Shade gardening has evolved: how to succeed in the shade

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If you visited our stores last summer, you may have noticed that one of the most popular bedding plants we sell was missing: Impatiens.

Sloat Garden Center has chosen to remove single and double Impatiens from our shelves due to a rapidly spreading disease (which only affects impatiens) called Downy Mildew. Over the past several years, plantings of Impatiens throughout the Northeast, Midwest and Southern Canada have been decimated by Downy Mildew. California is the latest area infected and we feel it is our responsibility to remove them from our stores and bring in alternative choices for shade gardening.

The good news is that there are plentiful alternative plants! We carry a vast array of shade plants that will provide flowers and foliage color in shaded spaces.


Impatiens-Bounce-Lilac-16054-SelectaBounce Impatiens (Due in stores mid-March): This exciting new shade alternative offers the habit and prolific flowering of Impatiens walleriana, but with resistance to Downy Mildew. Bounce Impatiens thrive in both sun and shade, and have a mounded spreading habit that looks beautiful in baskets, containers and landscapes.  Also, the well-branched plants bounce back like magic if they wilt. Feed modestly and water regularly for vibrant color all season.


Fibrous Begonia: Choose from dwarf or tall forms. All are neat and compact growers. They will grow in shade to full sun in cooler coastal areas. They are more tolerant of drier situations than other bedding plants. Many plants return reliaby after winter. Flowers are white, red, rose, and scarlet. Foliage can be green or burgundy. New varieties such as “Bada Bing” and “Big” are ideal with their larger flowers and taller stature.


Tuberous Begonia: These begonias with their lush, large green leaves and rose-like flowers are ideal for containers and hanging baskets. Colors include everything but blue and purple. Good bloom summer through fall.




A vast array of Coleus: With such a dizzying array of foliage colors and combinations, Coleus are a sure bet go-to for colorful beds and containers. Darker foliaged types are the most tolerant of sun.



New Guinea Impatiens: Many excellent new strains have been developed with large flowers and a compact habit. The color range is that of regular impatiens with all colors represented other than yellow and blue. While most have green foliage, some are splashed with gold, scarlet or cream for added pizazz. Best in light shade with regular water and feeding. Good in containers and the ground.


Viola: Normally sold as a fall or early spring annual, Violas will endure in shadier locations well into summer in cooler coastal areas.




Sweet Potato Vine:
These vigorous, trailing vines will cover a lot of space in a shady bed or happily spill over a large container. Choose from chartreuse green, burgundy, and black foliaged forms. Fast growing and rewarding. Average water.





Torenia: Compact and bushy plants, they will bloom happily summer to fall. They do best in cooler areas. They come in pink, blue and white shades. Regular water is appreciated.



Mimulus: Large flowers are scarlet, gold, red, and orange. Many are speckled with contrasting color. Ideal for shaded areas with regular moisture


Bacopa: Also known as Sutera, this perennial bedding plant performs happily in partially shaded areas with regular watering Many large flowering types are available in clear white, pink, and lavender. Blooms spring through summer and is ideal for containers, hanging baskets and beds.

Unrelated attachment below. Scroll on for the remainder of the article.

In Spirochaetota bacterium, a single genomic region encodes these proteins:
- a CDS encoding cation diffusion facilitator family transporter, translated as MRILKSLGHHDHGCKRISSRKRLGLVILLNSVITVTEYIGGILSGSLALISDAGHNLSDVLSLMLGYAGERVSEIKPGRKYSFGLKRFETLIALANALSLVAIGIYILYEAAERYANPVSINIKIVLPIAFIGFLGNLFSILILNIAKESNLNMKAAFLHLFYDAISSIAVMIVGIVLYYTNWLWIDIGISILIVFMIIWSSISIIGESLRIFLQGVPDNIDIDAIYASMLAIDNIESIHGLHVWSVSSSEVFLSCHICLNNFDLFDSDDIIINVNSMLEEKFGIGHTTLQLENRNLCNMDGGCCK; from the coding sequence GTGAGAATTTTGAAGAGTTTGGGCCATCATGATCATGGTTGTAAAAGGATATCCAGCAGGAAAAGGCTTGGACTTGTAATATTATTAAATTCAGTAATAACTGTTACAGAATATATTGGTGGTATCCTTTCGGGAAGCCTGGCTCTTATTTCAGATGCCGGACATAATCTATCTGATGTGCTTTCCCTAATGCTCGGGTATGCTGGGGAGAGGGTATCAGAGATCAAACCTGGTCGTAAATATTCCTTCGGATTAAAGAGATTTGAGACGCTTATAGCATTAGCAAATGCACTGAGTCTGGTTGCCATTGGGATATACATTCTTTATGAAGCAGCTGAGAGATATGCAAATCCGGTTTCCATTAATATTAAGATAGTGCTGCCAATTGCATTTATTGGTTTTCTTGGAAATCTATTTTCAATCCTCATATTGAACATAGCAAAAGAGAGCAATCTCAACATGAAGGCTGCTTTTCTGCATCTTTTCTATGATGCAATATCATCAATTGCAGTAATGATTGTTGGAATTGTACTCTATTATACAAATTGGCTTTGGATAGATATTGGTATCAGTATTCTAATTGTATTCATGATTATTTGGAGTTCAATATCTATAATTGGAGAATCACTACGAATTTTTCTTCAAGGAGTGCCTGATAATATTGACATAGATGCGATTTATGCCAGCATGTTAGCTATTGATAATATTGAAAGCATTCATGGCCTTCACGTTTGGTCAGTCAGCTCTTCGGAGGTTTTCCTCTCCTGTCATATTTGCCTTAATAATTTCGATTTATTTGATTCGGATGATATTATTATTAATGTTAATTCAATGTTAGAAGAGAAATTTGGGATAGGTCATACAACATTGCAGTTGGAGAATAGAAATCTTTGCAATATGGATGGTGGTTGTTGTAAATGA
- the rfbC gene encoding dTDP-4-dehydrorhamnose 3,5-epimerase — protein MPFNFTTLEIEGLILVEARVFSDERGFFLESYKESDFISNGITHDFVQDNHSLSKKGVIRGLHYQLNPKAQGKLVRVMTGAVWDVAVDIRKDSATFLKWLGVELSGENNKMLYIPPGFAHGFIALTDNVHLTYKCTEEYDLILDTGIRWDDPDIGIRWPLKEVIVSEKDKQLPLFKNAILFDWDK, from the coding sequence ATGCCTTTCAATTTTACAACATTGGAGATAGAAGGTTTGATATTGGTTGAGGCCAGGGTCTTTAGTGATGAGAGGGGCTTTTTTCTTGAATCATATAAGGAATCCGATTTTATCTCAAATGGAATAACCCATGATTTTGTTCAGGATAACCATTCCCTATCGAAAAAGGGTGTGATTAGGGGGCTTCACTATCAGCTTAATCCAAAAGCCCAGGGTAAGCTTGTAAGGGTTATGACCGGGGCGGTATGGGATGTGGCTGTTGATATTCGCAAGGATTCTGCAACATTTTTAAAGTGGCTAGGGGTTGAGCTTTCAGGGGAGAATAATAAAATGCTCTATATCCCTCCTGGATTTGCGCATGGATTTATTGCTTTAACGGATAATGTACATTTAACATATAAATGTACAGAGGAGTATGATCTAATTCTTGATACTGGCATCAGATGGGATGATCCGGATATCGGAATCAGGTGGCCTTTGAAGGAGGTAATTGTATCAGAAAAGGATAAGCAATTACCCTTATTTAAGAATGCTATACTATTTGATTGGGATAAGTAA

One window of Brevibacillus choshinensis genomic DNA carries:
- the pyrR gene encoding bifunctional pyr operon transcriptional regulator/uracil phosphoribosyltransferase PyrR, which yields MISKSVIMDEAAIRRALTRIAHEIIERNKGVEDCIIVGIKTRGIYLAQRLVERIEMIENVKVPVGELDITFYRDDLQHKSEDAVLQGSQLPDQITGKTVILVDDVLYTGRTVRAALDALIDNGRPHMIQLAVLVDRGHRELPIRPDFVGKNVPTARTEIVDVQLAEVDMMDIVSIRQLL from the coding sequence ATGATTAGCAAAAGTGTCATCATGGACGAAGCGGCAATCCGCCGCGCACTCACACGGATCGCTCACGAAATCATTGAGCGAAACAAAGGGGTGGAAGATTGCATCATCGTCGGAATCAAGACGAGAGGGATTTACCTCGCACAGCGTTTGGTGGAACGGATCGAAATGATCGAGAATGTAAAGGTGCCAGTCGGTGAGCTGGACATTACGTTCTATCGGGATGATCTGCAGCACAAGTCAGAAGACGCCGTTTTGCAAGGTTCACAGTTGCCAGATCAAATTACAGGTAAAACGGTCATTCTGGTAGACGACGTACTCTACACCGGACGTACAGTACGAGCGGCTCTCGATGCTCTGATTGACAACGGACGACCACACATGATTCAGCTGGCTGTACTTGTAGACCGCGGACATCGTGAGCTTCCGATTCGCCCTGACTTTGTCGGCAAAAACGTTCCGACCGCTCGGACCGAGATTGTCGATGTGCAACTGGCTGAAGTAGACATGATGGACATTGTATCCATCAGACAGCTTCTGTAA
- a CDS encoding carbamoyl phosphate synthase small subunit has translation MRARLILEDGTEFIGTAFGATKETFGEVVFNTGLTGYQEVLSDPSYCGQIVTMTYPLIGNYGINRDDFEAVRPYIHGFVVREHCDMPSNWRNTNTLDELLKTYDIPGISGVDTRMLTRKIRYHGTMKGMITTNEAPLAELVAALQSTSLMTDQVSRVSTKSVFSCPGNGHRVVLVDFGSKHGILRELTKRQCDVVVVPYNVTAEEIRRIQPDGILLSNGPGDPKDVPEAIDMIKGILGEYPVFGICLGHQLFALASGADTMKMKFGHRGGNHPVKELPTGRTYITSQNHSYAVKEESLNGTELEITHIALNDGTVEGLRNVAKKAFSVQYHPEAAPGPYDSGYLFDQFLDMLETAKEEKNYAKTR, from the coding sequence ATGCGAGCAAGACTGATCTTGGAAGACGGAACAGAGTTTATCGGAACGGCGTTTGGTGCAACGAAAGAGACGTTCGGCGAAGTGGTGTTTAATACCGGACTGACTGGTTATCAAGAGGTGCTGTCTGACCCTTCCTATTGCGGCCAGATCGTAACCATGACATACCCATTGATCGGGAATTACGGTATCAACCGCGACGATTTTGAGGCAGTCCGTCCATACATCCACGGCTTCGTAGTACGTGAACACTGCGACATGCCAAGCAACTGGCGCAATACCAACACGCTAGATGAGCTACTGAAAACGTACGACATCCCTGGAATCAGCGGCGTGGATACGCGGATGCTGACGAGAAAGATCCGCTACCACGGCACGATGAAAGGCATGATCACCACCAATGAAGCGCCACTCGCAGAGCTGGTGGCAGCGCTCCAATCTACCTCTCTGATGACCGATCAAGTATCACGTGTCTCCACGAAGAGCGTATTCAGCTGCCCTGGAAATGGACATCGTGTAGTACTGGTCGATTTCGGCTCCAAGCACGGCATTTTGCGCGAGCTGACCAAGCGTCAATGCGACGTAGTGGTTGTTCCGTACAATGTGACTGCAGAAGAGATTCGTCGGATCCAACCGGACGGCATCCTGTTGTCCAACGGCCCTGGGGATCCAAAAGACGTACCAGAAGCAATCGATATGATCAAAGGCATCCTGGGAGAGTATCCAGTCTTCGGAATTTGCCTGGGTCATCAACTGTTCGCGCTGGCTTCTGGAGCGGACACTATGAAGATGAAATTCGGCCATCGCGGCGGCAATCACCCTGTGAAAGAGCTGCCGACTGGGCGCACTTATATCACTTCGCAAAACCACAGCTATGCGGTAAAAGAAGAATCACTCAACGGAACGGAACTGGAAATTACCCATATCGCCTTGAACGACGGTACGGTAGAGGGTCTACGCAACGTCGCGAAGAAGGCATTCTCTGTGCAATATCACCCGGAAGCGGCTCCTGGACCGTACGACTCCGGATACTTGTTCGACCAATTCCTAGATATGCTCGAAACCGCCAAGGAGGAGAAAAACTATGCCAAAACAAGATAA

Lamium: A fast growing perennial groundcover. Silvery green to chartreuse foliage is a standout in shady areas.



Heuchera: Robust, clumping perennials are great in shaded borders and beds. Foliage comes in a wide range of yummy tones: caramel, burgundy, cinnamon, grape, green tints, and more. Small tubular flowers on foot long flower stalks are adored by hummingbirds in summer.


Sunpatiens: While these are technically a New Guinea type Impatien, the name says it all. This variety will tolerate more heat and sun than other Impatiens.





There are many other shade loving perennials that provide flowers and foliage color, and will be great performers in your shaded spaces. Our professional team members are well-versed in the choices available and will be happy to help you plan your shade garden, plus answer any questions you may have. We feel confident that working together with our customers, local growers and other independent garden centers, we can limit the effect this disease has in the San Francisco Bay Area.

Additional Details about Downy Mildew:
Downy Mildew is a fungus that is spread by spores through air and water. This strain of Downy Mildew is only affecting Impatiens walleriana (single and double flowers) and does not affect New Guinea Impatiens or Sunpatiens. The disease first appears as a white, powdery covering on the backs of the leaves (see image), progresses to leaf curling and eventually to complete collapse of the plant. While non-infected plants can be treated with weekly sprayings of certain fungicides (somewhat impractical), once infected, there is no cure for the disease. Currently, we do not know how the disease will proliferate in our climate but feel it prudent to take all precautions necessary to slow its spread.

IMPORTANT NOTE: The spores of this disease can remain viable in the soil for several years. There is no evidence that infected beds will affect any other plantings other than Impatiens walleriana. DO NOT put infected plants in your compost pile or green waste recycling.

Curious if we have your favorite plant or product in stock? Call one of our locations directly and we'll be happy to check.